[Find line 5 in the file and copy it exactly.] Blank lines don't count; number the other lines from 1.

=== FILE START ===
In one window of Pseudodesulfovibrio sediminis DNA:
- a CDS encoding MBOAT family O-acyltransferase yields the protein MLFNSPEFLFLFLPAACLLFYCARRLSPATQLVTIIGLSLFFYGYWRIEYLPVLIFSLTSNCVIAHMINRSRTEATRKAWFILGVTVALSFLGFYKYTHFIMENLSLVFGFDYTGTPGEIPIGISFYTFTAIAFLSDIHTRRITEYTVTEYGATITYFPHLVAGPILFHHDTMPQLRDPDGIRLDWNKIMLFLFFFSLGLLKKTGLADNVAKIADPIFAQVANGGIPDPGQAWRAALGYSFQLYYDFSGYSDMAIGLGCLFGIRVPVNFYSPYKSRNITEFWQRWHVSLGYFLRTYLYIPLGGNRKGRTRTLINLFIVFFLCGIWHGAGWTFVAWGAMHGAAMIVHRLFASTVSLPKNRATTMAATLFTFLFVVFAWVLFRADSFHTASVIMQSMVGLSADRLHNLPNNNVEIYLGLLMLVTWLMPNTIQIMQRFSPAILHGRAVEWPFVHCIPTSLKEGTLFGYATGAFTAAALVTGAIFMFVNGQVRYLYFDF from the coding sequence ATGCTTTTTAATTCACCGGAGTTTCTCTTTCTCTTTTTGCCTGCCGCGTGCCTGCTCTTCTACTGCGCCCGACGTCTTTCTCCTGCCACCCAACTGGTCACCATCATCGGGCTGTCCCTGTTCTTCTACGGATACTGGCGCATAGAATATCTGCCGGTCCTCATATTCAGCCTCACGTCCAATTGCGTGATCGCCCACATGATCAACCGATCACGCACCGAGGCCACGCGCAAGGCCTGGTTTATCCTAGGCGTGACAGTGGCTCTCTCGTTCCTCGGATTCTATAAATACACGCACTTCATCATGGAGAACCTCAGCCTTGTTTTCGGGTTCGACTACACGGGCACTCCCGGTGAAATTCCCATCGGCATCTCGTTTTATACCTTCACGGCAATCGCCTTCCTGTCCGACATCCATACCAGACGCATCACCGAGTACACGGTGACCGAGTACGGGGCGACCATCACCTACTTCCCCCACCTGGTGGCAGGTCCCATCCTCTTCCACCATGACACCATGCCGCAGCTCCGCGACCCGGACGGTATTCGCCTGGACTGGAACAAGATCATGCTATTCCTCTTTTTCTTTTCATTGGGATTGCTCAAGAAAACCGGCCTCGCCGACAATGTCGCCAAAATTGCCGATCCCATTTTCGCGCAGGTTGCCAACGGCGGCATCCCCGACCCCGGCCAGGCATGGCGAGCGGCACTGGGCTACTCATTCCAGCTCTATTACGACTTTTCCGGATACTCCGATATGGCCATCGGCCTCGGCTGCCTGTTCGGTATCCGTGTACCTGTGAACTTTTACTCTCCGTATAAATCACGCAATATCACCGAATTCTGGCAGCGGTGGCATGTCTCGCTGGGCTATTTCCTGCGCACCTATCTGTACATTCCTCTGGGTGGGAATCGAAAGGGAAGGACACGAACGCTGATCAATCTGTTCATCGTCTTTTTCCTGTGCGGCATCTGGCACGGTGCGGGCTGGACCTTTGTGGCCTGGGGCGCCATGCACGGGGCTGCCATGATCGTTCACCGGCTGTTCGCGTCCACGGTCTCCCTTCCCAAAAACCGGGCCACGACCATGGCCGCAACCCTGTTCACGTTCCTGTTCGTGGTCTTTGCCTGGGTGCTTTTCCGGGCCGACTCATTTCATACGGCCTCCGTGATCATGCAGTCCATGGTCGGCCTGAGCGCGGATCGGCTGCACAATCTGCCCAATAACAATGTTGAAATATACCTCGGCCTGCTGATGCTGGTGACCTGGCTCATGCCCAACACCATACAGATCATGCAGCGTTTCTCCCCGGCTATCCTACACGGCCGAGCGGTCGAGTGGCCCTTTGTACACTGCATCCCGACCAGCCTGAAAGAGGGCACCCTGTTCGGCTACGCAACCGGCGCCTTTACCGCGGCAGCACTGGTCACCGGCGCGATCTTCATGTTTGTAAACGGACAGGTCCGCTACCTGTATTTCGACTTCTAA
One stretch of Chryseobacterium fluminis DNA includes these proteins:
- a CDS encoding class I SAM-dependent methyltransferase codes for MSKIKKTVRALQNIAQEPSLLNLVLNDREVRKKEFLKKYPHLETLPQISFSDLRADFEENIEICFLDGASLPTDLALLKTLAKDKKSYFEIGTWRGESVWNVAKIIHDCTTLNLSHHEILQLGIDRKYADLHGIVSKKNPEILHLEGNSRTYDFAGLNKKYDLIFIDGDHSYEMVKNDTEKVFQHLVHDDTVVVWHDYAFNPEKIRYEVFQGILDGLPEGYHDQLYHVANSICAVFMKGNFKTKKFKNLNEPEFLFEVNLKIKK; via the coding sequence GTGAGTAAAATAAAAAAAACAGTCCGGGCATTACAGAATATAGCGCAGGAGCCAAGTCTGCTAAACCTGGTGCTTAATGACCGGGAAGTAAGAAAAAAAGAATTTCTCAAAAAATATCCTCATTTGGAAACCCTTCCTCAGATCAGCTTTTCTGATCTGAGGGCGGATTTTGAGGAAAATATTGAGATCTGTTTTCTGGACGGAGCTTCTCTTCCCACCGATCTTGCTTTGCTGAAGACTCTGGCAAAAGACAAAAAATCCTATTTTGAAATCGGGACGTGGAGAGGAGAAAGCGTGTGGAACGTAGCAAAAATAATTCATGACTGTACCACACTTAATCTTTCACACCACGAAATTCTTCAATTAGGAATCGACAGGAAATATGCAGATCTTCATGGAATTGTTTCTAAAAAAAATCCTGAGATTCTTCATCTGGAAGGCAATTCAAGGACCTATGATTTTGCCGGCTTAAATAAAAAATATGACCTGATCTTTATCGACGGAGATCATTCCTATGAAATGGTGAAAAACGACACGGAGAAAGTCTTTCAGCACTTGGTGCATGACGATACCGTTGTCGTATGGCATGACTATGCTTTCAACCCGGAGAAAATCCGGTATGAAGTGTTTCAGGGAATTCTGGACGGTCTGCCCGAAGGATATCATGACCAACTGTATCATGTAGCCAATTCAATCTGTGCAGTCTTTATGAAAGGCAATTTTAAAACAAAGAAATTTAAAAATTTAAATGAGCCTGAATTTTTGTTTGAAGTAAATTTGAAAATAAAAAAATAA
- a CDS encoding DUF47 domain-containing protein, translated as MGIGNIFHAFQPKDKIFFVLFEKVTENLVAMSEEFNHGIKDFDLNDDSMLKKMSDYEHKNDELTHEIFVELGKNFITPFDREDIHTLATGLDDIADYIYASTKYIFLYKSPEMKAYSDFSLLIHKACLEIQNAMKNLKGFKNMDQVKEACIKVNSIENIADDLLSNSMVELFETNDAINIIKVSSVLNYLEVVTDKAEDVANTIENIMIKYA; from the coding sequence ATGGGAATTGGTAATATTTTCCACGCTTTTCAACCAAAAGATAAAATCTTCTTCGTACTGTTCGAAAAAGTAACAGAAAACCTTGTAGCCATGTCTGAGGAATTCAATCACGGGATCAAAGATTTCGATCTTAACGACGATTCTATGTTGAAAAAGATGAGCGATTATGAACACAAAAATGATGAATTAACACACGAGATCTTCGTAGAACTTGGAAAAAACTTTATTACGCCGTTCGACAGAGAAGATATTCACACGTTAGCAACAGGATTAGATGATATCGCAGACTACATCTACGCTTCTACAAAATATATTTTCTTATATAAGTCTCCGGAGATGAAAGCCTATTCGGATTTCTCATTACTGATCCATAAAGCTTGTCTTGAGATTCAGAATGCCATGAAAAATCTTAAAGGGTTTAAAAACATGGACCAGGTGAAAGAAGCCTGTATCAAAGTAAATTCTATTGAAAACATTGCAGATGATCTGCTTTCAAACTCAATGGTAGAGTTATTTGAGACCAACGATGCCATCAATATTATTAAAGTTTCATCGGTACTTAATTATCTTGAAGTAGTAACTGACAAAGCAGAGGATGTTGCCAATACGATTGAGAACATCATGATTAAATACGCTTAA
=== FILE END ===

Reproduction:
- a CDS encoding DUF47 domain-containing protein, translated as MGIGNIFHAFQPKDKIFFVLFEKVTENLVAMSEEFNHGIKDFDLNDDSMLKKMSDYEHKNDELTHEIFVELGKNFITPFDREDIHTLATGLDDIADYIYASTKYIFLYKSPEMKAYSDFSLLIHKACLEIQNAMKNLKGFKNMDQVKEACIKVNSIENIADDLLSNSMVELFETNDAINIIKVSSVLNYLEVVTDKAEDVANTIENIMIKYA; from the coding sequence ATGGGAATTGGTAATATTTTCCACGCTTTTCAACCAAAAGATAAAATCTTCTTCGTACTGTTCGAAAAAGTAACAGAAAACCTTGTAGCCATGTCTGAGGAATTCAATCACGGGATCAAAGATTTCGATCTTAACGACGATTCTATGTTGAAAAAGATGAGCGATTATGAACACAAAAATGATGAATTAACACACGAGATCTTCGTAGAACTTGGAAAAAACTTTATTACGCCGTTCGACAGAGAAGATATTCACACGTTAGCAACAGGATTAGATGATATCGCAGACTACATCTACGCTTCTACAAAATATATTTTCTTATATAAGTCTCCGGAGATGAAAGCCTATTCGGATTTCTCATTACTGATCCATAAAGCTTGTCTTGAGATTCAGAATGCCATGAAAAATCTTAAAGGGTTTAAAAACATGGACCAGGTGAAAGAAGCCTGTATCAAAGTAAATTCTATTGAAAACATTGCAGATGATCTGCTTTCAAACTCAATGGTAGAGTTATTTGAGACCAACGATGCCATCAATATTATTAAAGTTTCATCGGTACTTAATTATCTTGAAGTAGTAACTGACAAAGCAGAGGATGTTGCCAATACGATTGAGAACATCATGATTAAATACGCTTAA